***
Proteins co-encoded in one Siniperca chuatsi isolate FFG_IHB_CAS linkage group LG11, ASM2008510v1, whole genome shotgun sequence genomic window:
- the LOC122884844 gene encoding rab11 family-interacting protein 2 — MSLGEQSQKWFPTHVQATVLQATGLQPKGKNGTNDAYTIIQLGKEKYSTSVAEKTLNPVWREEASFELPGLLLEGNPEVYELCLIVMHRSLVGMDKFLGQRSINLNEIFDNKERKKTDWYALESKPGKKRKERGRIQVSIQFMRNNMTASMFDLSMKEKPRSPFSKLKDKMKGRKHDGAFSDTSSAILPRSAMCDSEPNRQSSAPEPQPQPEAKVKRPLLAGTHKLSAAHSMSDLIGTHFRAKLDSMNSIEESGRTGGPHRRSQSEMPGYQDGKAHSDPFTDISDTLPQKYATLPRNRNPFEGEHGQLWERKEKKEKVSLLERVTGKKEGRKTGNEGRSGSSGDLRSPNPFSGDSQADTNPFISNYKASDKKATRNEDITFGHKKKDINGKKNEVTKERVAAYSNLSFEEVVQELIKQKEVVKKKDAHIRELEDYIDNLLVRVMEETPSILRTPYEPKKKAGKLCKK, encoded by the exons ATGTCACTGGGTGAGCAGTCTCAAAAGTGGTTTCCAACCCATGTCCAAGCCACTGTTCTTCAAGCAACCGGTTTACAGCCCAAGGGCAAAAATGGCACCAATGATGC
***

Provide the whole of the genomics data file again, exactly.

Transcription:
Proteins co-encoded in one Siniperca chuatsi isolate FFG_IHB_CAS linkage group LG11, ASM2008510v1, whole genome shotgun sequence genomic window:
- the LOC122884844 gene encoding rab11 family-interacting protein 2 — MSLGEQSQKWFPTHVQATVLQATGLQPKGKNGTNDAYTIIQLGKEKYSTSVAEKTLNPVWREEASFELPGLLLEGNPEVYELCLIVMHRSLVGMDKFLGQRSINLNEIFDNKERKKTDWYALESKPGKKRKERGRIQVSIQFMRNNMTASMFDLSMKEKPRSPFSKLKDKMKGRKHDGAFSDTSSAILPRSAMCDSEPNRQSSAPEPQPQPEAKVKRPLLAGTHKLSAAHSMSDLIGTHFRAKLDSMNSIEESGRTGGPHRRSQSEMPGYQDGKAHSDPFTDISDTLPQKYATLPRNRNPFEGEHGQLWERKEKKEKVSLLERVTGKKEGRKTGNEGRSGSSGDLRSPNPFSGDSQADTNPFISNYKASDKKATRNEDITFGHKKKDINGKKNEVTKERVAAYSNLSFEEVVQELIKQKEVVKKKDAHIRELEDYIDNLLVRVMEETPSILRTPYEPKKKAGKLCKK, encoded by the exons ATGTCACTGGGTGAGCAGTCTCAAAAGTGGTTTCCAACCCATGTCCAAGCCACTGTTCTTCAAGCAACCGGTTTACAGCCCAAGGGCAAAAATGGCACCAATGATGC